Though unlikely allies, Confederation and the liberal opposition of Civic Coalition, the Left, and Third Way, could be united by a common goal: dismantling Law and Justice’s state, which is maintained through public television and state-owned enterprises. This arrangement could allow for the true scale of Law and Justice’s corruption and mismanagement during the last eight years to be unearthed, and restore a level playing field to Polish politics, to the benefit of both Confederation and the liberal opposition. While Confederation can syphon off even more Law and Justice voters and consolidate their position on the right, the liberal opposition could reverse the numerous reforms implemented by Law and Justice, particularly in the judiciary, which has become a key source of conflict with the EU and a prominent indicator of Poland’s democratic erosion. Having no other choice, the liberal opposition could be tempted to strike a deal with the far-right devil – if only to put an end to Law and Justice’s rule. Nonetheless, this would be a marriage of convenience, not compatibility, and would invariably end in a snap election – sooner rather than later.
However, President Andrzej Duda’s veto power could make passing any reform difficult, as he is still at least partially loyal to Law and Justice – and will likely remain so until the end of his term in 2025 – and the two-thirds parliamentary majority required to overrule his veto is unlikely. In light of Law and Justice’s further attempts at expanding the president’s powers, this hypothetical government could be forced to choose between delivering on electoral promises through constitutionally questionable means, and staying loyal to its legalist principle but failing to roll back on Law and Justice’s reforms.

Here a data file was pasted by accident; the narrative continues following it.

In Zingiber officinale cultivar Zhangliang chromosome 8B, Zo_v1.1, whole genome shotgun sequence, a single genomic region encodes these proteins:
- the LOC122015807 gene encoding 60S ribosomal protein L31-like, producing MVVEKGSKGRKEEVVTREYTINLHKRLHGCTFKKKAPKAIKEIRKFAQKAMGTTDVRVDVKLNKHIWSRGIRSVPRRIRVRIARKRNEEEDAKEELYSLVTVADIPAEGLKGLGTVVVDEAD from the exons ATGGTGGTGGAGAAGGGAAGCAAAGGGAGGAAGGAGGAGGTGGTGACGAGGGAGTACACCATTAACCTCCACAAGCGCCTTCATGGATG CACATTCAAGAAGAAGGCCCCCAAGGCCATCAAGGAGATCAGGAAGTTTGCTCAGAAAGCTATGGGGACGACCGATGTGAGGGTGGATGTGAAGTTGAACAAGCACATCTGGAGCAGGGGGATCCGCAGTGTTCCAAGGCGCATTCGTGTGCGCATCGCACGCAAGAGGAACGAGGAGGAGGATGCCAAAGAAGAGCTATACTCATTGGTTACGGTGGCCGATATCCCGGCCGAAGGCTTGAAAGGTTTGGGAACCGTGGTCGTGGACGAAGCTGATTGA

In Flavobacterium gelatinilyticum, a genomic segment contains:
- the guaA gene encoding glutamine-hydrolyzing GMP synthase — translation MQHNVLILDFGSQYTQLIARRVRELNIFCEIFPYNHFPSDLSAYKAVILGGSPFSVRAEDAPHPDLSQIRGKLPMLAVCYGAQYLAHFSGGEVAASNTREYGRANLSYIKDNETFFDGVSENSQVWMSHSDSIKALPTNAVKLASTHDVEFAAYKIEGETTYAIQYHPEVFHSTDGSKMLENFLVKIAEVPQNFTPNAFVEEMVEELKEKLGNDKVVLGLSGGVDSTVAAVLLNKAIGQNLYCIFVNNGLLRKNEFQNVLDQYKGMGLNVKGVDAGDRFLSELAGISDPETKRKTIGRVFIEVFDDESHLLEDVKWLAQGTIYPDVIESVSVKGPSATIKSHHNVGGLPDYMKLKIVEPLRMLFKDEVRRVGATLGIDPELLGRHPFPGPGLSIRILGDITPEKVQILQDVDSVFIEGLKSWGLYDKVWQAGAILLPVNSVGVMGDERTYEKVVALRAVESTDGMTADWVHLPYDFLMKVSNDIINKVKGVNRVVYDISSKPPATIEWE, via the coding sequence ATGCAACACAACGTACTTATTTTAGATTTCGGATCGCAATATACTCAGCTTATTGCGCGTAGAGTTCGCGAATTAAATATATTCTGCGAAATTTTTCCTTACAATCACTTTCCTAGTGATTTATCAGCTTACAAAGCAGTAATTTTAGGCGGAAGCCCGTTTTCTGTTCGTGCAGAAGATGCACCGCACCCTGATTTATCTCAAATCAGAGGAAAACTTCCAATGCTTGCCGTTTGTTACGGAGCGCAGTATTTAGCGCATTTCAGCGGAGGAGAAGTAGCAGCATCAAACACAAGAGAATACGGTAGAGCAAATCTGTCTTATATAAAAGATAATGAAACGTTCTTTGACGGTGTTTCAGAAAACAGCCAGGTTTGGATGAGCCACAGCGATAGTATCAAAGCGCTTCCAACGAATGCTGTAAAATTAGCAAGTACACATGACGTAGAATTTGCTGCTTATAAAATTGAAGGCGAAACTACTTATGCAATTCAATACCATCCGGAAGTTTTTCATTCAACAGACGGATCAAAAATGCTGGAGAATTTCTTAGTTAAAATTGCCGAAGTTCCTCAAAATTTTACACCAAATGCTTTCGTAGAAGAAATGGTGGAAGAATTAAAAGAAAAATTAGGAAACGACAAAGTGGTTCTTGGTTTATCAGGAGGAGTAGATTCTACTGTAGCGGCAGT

Regardless of the path that lies ahead, the upcoming election will leave Poland with a fragmented, unstable, and chaotic political scene. While a coalition of Law and Justice and Confederation would likely turn into a series of attempts by the former to destroy the latter, an alliance of Confederation and the liberal opposition could spell an uphill battle for implementing reforms. Ultimately, return to the polls seems inevitable as any coalition or minority government would be hanging by a thread. Given the current geopolitical climate, next month’s vote poses a threat to both Poland’s and Europe’s political stability. But it could also prove to be the best opportunity Europe has had in years to push back against the illiberal wave of the last decade, and to heal relations between Warsaw and Brussels. Polish polling stations will thus become the latest battlefield in the ongoing war for liberal democracy.
The European Council on Foreign Relations does not take collective positions. ECFR publications only represent the views of their individual authors.